South Africa Announces Increase in AIDS Funds

South Africa's finance minister said Wednesday the government will spend more than a quarter of a billion dollars over the next three years to double the number of people receiving AIDS medication.

BY admin

February 22 2008 1:00 AM ET

South Africa's
finance minister said Wednesday the government will spend
more than a quarter of a billion dollars over the next three
years to double the number of people receiving AIDS
medication.

Trevor Manuel,
presenting his ministry's budget, said South Africa would
spend an additional $274 million by 2011 to allow an extra
half million people with the AIDS virus to access
antiretroviral treatment. That would bring the
nation's total of HIV-positive people with access to
treatment to about 900,000.

Mark Heywood of
the AIDS Law Project welcomed Manuel's new spending plan
but estimated that even with the additional money, about
500,000 people in need of treatment in 2011 still
would not receive it.

South Africa has
5.4 million people with HIV or AIDS, the most in the
world. Every day, nearly 1,000 people there die of AIDS and
another 1,000 are infected. The social and economic
costs to the country are immeasurable.

Critics blame
President Thabo Mbeki and his health minister, Manto
Tshabalala-Msimang, for the scale of the crisis.

After much delay,
Tshabalala-Msimang earlier this month published
guidelines for preventing mother-to-child HIV transmission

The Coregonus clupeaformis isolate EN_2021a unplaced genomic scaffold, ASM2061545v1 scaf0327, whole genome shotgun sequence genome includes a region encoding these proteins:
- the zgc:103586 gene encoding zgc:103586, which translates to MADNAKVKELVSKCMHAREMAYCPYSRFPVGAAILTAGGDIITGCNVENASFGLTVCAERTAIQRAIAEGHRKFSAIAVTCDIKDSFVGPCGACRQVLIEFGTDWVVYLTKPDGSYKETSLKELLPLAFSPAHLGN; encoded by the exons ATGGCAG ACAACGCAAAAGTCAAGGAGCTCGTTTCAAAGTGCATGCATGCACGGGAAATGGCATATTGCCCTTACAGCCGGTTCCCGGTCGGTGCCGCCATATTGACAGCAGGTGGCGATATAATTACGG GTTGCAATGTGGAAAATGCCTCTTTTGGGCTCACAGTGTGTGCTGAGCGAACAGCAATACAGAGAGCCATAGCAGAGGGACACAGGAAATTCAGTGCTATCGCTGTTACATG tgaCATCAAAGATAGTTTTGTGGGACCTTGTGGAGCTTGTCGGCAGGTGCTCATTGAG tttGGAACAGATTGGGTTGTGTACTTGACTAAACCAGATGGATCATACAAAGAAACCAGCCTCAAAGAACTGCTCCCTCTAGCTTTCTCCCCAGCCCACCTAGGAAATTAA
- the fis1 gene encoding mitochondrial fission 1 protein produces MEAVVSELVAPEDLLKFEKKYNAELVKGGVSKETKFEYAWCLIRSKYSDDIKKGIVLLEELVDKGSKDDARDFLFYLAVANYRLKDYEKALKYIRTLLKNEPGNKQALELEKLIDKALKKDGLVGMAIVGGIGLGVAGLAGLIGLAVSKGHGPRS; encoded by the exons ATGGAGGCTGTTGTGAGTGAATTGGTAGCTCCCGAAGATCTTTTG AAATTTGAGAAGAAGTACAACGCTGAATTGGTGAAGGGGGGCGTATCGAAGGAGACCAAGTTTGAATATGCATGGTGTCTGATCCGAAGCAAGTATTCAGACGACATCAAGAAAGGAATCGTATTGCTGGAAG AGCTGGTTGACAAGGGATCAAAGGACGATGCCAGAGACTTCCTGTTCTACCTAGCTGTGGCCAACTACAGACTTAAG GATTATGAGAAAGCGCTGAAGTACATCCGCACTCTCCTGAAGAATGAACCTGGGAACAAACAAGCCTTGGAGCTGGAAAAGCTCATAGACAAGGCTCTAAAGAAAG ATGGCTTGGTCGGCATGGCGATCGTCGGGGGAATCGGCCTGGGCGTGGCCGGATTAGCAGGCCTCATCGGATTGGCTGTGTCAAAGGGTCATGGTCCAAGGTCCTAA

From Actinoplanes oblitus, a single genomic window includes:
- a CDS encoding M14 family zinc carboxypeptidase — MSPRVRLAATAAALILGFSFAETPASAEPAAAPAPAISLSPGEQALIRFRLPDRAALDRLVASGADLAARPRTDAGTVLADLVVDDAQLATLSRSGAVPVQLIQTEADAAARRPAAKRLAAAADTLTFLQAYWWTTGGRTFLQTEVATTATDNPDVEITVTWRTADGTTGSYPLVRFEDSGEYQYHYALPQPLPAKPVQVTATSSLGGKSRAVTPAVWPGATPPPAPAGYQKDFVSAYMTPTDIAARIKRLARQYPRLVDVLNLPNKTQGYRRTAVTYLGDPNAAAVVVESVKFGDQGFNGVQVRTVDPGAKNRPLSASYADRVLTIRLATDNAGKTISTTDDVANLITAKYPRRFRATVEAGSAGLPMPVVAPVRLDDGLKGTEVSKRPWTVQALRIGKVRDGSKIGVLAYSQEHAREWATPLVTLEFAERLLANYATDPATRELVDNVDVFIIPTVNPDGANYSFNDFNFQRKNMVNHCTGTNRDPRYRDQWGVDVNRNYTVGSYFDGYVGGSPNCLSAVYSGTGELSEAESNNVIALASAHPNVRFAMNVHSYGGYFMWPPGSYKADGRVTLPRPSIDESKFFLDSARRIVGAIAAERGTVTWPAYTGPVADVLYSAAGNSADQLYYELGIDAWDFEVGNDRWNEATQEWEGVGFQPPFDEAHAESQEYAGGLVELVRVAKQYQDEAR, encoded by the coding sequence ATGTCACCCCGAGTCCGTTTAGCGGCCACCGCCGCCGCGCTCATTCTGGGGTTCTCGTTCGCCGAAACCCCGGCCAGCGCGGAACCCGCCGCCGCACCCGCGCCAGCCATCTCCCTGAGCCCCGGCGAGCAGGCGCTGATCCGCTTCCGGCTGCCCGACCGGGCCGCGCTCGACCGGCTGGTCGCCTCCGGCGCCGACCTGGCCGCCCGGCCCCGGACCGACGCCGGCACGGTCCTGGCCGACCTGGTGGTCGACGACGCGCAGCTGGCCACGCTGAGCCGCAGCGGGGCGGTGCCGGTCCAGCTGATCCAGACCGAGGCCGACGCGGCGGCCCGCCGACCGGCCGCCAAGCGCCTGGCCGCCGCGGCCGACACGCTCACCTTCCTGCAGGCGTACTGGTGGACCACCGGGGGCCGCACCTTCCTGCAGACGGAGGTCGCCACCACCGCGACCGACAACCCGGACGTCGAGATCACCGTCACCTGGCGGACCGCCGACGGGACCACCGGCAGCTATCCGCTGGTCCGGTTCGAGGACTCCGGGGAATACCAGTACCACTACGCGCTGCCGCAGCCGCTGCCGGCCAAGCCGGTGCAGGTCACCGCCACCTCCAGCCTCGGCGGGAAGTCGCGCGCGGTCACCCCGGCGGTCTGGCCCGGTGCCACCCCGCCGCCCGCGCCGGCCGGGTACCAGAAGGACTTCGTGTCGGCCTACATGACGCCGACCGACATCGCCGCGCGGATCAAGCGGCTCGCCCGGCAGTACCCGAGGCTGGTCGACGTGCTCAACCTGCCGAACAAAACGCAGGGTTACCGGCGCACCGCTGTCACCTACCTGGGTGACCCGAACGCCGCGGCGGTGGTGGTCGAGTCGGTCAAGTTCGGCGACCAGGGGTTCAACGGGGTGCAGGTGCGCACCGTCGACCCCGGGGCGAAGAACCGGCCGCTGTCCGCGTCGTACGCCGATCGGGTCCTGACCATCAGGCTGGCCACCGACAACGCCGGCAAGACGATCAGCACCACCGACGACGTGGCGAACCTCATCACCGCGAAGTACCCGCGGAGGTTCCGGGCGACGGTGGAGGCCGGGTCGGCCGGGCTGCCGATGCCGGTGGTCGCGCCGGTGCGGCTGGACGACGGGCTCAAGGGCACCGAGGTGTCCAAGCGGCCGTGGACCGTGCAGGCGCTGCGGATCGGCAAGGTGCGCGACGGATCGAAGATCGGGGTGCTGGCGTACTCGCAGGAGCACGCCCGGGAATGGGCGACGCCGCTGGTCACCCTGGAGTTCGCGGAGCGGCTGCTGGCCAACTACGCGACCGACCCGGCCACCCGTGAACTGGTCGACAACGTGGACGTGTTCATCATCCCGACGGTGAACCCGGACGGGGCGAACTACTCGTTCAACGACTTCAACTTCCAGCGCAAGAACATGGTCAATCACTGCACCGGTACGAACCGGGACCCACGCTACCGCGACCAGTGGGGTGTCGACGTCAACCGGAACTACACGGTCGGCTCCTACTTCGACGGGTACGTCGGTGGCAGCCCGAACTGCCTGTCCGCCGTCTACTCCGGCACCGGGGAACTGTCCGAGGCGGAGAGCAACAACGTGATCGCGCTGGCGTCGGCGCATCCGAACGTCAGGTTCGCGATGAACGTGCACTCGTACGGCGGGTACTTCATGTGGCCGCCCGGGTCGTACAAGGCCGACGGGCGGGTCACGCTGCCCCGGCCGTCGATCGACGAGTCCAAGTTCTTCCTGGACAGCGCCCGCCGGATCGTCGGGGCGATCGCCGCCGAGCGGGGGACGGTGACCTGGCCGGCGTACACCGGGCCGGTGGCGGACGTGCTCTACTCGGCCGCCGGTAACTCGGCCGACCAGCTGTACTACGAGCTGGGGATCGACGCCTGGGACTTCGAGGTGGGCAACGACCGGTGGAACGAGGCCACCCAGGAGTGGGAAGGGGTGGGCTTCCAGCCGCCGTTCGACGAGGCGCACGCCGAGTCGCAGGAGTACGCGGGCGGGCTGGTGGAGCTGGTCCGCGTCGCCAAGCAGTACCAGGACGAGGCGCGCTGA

by using a combination of two drugs -- nevirapine and
AZT -- in accordance with long-standing World Health
Organization recommendations.

But in a sign of
the health ministry's ambiguous attitude toward use of
medication, a doctor in the hardest-hit province of
KwaZulu-Natal was temporarily suspended earlier this
month for giving the treatment to pregnant women in
his care without awaiting official approval.

The case caused
an uproar, with hundreds of health professionals signing
a petition demanding that the doctor, Colin Pfaff, be
reinstated. Pfaff said Wednesday that hospital
authorities told him the charges had been dropped.

''In many ways
the work has only just begun,'' wrote Pfaff, who works in
an area where nearly 40% of pregnant women carry the virus.
''I really hope that with dual therapy now approved
... many more babies' lives may be saved.'' (AP)

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